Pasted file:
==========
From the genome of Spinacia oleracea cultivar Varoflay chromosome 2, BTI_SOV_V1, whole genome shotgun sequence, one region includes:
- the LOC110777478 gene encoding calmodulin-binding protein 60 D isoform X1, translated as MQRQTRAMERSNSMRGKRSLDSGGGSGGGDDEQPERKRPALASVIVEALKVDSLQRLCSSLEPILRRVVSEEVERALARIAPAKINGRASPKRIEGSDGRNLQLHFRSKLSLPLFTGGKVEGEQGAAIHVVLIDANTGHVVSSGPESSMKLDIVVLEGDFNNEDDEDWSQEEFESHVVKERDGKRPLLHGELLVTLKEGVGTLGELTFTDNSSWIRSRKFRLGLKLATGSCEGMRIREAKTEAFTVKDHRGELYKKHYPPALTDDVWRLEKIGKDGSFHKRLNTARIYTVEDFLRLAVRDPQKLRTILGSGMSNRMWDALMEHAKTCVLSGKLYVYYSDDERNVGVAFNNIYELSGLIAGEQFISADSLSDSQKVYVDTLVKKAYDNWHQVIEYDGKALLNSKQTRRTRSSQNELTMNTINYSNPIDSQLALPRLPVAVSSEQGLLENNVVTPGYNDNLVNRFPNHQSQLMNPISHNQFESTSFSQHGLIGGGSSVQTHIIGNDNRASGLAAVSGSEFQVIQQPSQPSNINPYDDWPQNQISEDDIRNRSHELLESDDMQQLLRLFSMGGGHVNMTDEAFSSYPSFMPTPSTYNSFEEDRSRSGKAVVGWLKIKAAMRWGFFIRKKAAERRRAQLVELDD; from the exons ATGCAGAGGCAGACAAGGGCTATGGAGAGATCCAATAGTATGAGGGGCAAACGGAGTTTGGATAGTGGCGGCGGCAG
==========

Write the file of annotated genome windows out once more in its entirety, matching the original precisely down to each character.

From the genome of Spinacia oleracea cultivar Varoflay chromosome 2, BTI_SOV_V1, whole genome shotgun sequence, one region includes:
- the LOC110777478 gene encoding calmodulin-binding protein 60 D isoform X1, translated as MQRQTRAMERSNSMRGKRSLDSGGGSGGGDDEQPERKRPALASVIVEALKVDSLQRLCSSLEPILRRVVSEEVERALARIAPAKINGRASPKRIEGSDGRNLQLHFRSKLSLPLFTGGKVEGEQGAAIHVVLIDANTGHVVSSGPESSMKLDIVVLEGDFNNEDDEDWSQEEFESHVVKERDGKRPLLHGELLVTLKEGVGTLGELTFTDNSSWIRSRKFRLGLKLATGSCEGMRIREAKTEAFTVKDHRGELYKKHYPPALTDDVWRLEKIGKDGSFHKRLNTARIYTVEDFLRLAVRDPQKLRTILGSGMSNRMWDALMEHAKTCVLSGKLYVYYSDDERNVGVAFNNIYELSGLIAGEQFISADSLSDSQKVYVDTLVKKAYDNWHQVIEYDGKALLNSKQTRRTRSSQNELTMNTINYSNPIDSQLALPRLPVAVSSEQGLLENNVVTPGYNDNLVNRFPNHQSQLMNPISHNQFESTSFSQHGLIGGGSSVQTHIIGNDNRASGLAAVSGSEFQVIQQPSQPSNINPYDDWPQNQISEDDIRNRSHELLESDDMQQLLRLFSMGGGHVNMTDEAFSSYPSFMPTPSTYNSFEEDRSRSGKAVVGWLKIKAAMRWGFFIRKKAAERRRAQLVELDD; from the exons ATGCAGAGGCAGACAAGGGCTATGGAGAGATCCAATAGTATGAGGGGCAAACGGAGTTTGGATAGTGGCGGCGGCAG